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Need Help Getting Exercise? Go to the Dogs

By HERWriter
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to get exercise go to the dogs iStockphoto/Thinkstock

Having a dog means having to go for walks. This can be a drag. It can also be a great way of making sure to get some exercise. Maybe even a lot of exercise.

It's almost enough to make you go out and get a dog. Almost.

But if you already have a dog, or if you have been thinking about getting one, you've got yourself a gold mine in the exercise department. This could be like having your own canine coach to get you up off the couch and moving.

See how excited your dog is when he thinks you're going to go out together? That's the winning attitude. Catch it if you can. Get into the spirit of the thing, and prance down the street with your pup.

If you go out walking with your human best friend, things can fall apart from time to time if either of you decide to skip it for the day.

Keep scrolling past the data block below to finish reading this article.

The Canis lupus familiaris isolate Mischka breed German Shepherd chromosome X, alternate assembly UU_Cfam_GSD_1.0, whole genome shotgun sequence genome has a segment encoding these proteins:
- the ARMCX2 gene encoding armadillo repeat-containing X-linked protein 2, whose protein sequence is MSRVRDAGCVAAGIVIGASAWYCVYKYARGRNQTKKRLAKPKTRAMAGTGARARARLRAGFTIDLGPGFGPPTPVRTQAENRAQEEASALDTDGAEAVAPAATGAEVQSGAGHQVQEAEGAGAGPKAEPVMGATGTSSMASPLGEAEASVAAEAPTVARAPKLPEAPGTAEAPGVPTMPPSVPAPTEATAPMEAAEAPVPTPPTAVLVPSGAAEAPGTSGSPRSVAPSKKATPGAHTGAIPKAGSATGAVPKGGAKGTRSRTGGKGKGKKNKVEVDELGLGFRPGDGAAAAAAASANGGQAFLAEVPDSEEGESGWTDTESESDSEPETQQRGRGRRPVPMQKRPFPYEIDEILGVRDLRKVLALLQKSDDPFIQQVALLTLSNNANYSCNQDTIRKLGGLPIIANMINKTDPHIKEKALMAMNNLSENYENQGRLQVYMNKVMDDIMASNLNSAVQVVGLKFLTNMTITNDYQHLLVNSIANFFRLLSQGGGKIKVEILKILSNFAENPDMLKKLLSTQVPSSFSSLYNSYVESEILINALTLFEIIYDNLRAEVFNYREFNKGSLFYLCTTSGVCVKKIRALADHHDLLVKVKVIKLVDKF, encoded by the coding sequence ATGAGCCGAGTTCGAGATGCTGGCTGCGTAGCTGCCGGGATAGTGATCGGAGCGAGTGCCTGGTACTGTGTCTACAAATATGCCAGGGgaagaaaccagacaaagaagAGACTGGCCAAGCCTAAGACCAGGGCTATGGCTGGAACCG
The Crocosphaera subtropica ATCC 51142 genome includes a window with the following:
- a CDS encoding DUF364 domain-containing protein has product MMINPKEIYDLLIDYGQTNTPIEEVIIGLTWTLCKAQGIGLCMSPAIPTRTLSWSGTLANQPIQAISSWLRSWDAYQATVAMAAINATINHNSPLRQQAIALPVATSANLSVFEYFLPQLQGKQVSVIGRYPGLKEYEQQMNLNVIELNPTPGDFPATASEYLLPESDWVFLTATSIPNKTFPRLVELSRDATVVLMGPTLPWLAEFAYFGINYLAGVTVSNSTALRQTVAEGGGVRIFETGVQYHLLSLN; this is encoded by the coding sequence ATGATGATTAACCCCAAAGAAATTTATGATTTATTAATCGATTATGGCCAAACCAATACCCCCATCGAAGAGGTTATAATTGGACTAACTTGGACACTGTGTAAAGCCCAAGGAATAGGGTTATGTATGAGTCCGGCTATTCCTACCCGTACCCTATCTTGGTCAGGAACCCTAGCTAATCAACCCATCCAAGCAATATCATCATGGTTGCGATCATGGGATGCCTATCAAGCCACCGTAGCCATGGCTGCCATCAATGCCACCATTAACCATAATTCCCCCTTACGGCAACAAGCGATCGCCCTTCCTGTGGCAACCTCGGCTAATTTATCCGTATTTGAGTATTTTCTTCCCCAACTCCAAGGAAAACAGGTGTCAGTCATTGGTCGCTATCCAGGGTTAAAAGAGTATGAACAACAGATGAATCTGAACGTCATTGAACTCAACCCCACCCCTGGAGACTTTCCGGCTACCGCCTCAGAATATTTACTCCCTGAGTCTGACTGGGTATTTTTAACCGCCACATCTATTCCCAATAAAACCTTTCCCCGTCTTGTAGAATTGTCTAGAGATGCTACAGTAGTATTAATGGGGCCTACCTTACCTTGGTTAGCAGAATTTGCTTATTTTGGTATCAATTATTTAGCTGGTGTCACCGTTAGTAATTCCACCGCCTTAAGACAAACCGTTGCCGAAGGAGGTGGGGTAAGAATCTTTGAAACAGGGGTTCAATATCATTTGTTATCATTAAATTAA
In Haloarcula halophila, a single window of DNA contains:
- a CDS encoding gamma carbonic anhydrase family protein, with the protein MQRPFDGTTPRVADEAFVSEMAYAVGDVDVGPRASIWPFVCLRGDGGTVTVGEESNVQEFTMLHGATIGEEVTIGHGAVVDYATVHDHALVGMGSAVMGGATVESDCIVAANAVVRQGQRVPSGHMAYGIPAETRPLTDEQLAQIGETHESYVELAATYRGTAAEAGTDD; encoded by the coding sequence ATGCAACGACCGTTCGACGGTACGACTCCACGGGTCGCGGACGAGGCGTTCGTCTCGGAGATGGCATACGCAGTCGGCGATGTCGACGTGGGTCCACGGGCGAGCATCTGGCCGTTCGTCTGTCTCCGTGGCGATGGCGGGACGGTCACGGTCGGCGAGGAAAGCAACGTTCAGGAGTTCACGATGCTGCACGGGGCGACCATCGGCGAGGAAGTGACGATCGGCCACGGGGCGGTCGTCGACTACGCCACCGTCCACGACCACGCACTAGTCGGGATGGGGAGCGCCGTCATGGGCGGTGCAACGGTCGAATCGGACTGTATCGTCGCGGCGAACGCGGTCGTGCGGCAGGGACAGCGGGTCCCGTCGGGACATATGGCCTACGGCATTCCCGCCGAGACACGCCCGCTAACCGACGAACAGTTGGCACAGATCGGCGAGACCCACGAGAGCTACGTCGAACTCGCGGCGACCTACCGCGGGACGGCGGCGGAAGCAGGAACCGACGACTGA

But the truth to the saying that a dog is a (hu)man's best friend stands out when it's referring to the daily -- or multiple times per day -- walk.

They have to go. And a well-trained dog really doesn't want to go in the house.

Your sad face will not deter your doggie's readiness and drive. Your excuses and pleading will fall on deaf ears. While you're talking, your four-legged companion is straining toward the front door.

So put on your shoes. Pick up that leash.

Make your dog insanely happy and head out into the sunshine. Or rain. Or snow.

Seriously, your dog does not care about the weather. If you're smart, neither will you. Because hitting the bricks is inevitable.

Your legs, butt, lungs and heart will thank you. And whether you do or not, these organs and muscles will thank your dog for being forced to do what's good for you.

Want some stats on this? Research out of Michigan State University found that of the people who walk their dogs regularly, 60 percent were getting vigorous or at least moderate exercise.

Those walking their dogs were compelled to walk about half an hour a day, for five days a week or more. On the other hand, two-thirds of the participants who did not have dogs to lead the way got less regular exercise.

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We value and respect our HERWriters' experiences, but everyone is different. Many of our writers are speaking from personal experience, and what's worked for them may not work for you. Their articles are not a substitute for medical advice, although we hope you can gain knowledge from their insight.



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